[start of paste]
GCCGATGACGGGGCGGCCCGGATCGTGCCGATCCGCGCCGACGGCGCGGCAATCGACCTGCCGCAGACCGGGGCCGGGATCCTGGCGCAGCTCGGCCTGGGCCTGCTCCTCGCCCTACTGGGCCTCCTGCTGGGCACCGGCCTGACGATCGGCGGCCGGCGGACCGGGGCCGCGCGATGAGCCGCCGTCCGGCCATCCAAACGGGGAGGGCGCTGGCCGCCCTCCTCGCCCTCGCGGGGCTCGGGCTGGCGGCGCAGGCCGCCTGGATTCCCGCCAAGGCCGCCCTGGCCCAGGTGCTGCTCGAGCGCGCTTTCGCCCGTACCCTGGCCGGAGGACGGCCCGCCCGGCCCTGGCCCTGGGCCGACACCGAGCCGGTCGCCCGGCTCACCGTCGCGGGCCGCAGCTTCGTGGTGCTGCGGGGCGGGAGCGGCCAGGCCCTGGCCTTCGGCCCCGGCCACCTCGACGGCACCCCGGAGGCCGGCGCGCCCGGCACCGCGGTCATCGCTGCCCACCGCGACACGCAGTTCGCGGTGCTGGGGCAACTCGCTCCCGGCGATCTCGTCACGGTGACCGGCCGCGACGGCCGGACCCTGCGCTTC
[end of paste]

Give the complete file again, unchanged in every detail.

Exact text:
GCCGATGACGGGGCGGCCCGGATCGTGCCGATCCGCGCCGACGGCGCGGCAATCGACCTGCCGCAGACCGGGGCCGGGATCCTGGCGCAGCTCGGCCTGGGCCTGCTCCTCGCCCTACTGGGCCTCCTGCTGGGCACCGGCCTGACGATCGGCGGCCGGCGGACCGGGGCCGCGCGATGAGCCGCCGTCCGGCCATCCAAACGGGGAGGGCGCTGGCCGCCCTCCTCGCCCTCGCGGGGCTCGGGCTGGCGGCGCAGGCCGCCTGGATTCCCGCCAAGGCCGCCCTGGCCCAGGTGCTGCTCGAGCGCGCTTTCGCCCGTACCCTGGCCGGAGGACGGCCCGCCCGGCCCTGGCCCTGGGCCGACACCGAGCCGGTCGCCCGGCTCACCGTCGCGGGCCGCAGCTTCGTGGTGCTGCGGGGCGGGAGCGGCCAGGCCCTGGCCTTCGGCCCCGGCCACCTCGACGGCACCCCGGAGGCCGGCGCGCCCGGCACCGCGGTCATCGCTGCCCACCGCGACACGCAGTTCGCGGTGCTGGGGCAACTCGCTCCCGGCGATCTCGTCACGGTGACCGGCCGCGACGGCCGGACCCTGCGCTTC